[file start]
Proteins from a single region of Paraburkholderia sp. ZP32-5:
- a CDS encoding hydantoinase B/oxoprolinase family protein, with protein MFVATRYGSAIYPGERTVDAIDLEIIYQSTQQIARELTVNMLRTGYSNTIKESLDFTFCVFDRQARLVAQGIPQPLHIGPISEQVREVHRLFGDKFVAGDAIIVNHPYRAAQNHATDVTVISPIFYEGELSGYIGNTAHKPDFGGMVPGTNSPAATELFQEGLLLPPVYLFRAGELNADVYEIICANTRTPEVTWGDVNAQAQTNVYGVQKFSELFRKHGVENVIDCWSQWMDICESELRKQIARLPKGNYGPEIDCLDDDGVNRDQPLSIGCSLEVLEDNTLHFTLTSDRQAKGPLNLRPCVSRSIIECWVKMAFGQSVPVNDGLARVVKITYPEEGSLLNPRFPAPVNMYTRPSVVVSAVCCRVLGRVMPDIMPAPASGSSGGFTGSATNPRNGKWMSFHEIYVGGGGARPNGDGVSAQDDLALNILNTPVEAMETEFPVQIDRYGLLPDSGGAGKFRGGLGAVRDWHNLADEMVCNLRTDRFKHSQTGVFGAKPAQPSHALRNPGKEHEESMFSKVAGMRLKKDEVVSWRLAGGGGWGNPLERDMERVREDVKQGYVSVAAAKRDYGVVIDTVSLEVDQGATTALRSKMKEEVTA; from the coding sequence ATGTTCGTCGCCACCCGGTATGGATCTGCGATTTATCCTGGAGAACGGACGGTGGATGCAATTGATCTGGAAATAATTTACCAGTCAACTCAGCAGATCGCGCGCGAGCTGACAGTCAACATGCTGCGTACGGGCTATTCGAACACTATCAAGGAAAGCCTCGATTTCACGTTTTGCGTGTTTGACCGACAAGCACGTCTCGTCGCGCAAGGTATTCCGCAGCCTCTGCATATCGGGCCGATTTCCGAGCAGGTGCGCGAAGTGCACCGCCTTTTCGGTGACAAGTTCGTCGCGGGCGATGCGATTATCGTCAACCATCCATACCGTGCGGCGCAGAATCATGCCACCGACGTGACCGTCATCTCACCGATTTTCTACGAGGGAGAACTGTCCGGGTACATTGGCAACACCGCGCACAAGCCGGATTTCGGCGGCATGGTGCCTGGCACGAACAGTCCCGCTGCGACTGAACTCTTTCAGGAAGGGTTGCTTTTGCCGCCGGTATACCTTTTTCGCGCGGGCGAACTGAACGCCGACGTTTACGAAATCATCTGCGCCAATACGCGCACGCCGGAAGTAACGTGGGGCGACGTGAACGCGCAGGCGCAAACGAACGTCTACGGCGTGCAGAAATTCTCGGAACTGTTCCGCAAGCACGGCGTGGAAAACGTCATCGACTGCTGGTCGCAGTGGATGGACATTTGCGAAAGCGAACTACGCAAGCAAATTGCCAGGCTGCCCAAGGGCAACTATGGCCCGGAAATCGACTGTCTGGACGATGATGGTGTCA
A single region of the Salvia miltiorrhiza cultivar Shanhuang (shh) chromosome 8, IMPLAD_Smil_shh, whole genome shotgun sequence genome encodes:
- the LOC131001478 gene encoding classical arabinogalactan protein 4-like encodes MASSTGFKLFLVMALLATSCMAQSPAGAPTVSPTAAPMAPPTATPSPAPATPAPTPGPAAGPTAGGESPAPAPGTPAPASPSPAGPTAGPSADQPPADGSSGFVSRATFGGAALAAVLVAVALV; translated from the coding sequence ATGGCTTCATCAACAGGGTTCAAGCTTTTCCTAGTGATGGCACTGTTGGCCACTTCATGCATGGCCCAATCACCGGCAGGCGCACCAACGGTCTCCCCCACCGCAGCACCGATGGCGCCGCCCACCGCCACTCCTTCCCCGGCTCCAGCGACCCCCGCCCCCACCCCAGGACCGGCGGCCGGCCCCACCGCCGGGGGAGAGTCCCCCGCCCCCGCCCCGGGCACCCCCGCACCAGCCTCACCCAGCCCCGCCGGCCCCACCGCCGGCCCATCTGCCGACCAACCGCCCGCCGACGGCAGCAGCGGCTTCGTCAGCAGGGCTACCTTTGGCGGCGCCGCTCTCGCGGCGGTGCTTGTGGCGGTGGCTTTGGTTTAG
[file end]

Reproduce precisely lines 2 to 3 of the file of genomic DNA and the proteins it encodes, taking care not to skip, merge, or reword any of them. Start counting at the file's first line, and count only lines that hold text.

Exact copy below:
- a CDS encoding hydantoinase B/oxoprolinase family protein, with protein MFVATRYGSAIYPGERTVDAIDLEIIYQSTQQIARELTVNMLRTGYSNTIKESLDFTFCVFDRQARLVAQGIPQPLHIGPISEQVREVHRLFGDKFVAGDAIIVNHPYRAAQNHATDVTVISPIFYEGELSGYIGNTAHKPDFGGMVPGTNSPAATELFQEGLLLPPVYLFRAGELNADVYEIICANTRTPEVTWGDVNAQAQTNVYGVQKFSELFRKHGVENVIDCWSQWMDICESELRKQIARLPKGNYGPEIDCLDDDGVNRDQPLSIGCSLEVLEDNTLHFTLTSDRQAKGPLNLRPCVSRSIIECWVKMAFGQSVPVNDGLARVVKITYPEEGSLLNPRFPAPVNMYTRPSVVVSAVCCRVLGRVMPDIMPAPASGSSGGFTGSATNPRNGKWMSFHEIYVGGGGARPNGDGVSAQDDLALNILNTPVEAMETEFPVQIDRYGLLPDSGGAGKFRGGLGAVRDWHNLADEMVCNLRTDRFKHSQTGVFGAKPAQPSHALRNPGKEHEESMFSKVAGMRLKKDEVVSWRLAGGGGWGNPLERDMERVREDVKQGYVSVAAAKRDYGVVIDTVSLEVDQGATTALRSKMKEEVTA; from the coding sequence ATGTTCGTCGCCACCCGGTATGGATCTGCGATTTATCCTGGAGAACGGACGGTGGATGCAATTGATCTGGAAATAATTTACCAGTCAACTCAGCAGATCGCGCGCGAGCTGACAGTCAACATGCTGCGTACGGGCTATTCGAACACTATCAAGGAAAGCCTCGATTTCACGTTTTGCGTGTTTGACCGACAAGCACGTCTCGTCGCGCAAGGTATTCCGCAGCCTCTGCATATCGGGCCGATTTCCGAGCAGGTGCGCGAAGTGCACCGCCTTTTCGGTGACAAGTTCGTCGCGGGCGATGCGATTATCGTCAACCATCCATACCGTGCGGCGCAGAATCATGCCACCGACGTGACCGTCATCTCACCGATTTTCTACGAGGGAGAACTGTCCGGGTACATTGGCAACACCGCGCACAAGCCGGATTTCGGCGGCATGGTGCCTGGCACGAACAGTCCCGCTGCGACTGAACTCTTTCAGGAAGGGTTGCTTTTGCCGCCGGTATACCTTTTTCGCGCGGGCGAACTGAACGCCGACGTTTACGAAATCATCTGCGCCAATACGCGCACGCCGGAAGTAACGTGGGGCGACGTGAACGCGCAGGCGCAAACGAACGTCTACGGCGTGCAGAAATTCTCGGAACTGTTCCGCAAGCACGGCGTGGAAAACGTCATCGACTGCTGGTCGCAGTGGATGGACATTTGCGAAAGCGAACTACGCAAGCAAATTGCCAGGCTGCCCAAGGGCAACTATGGCCCGGAAATCGACTGTCTGGACGATGATGGTGTCA
A single region of the Salvia miltiorrhiza cultivar Shanhuang (shh) chromosome 8, IMPLAD_Smil_shh, whole genome shotgun sequence genome encodes: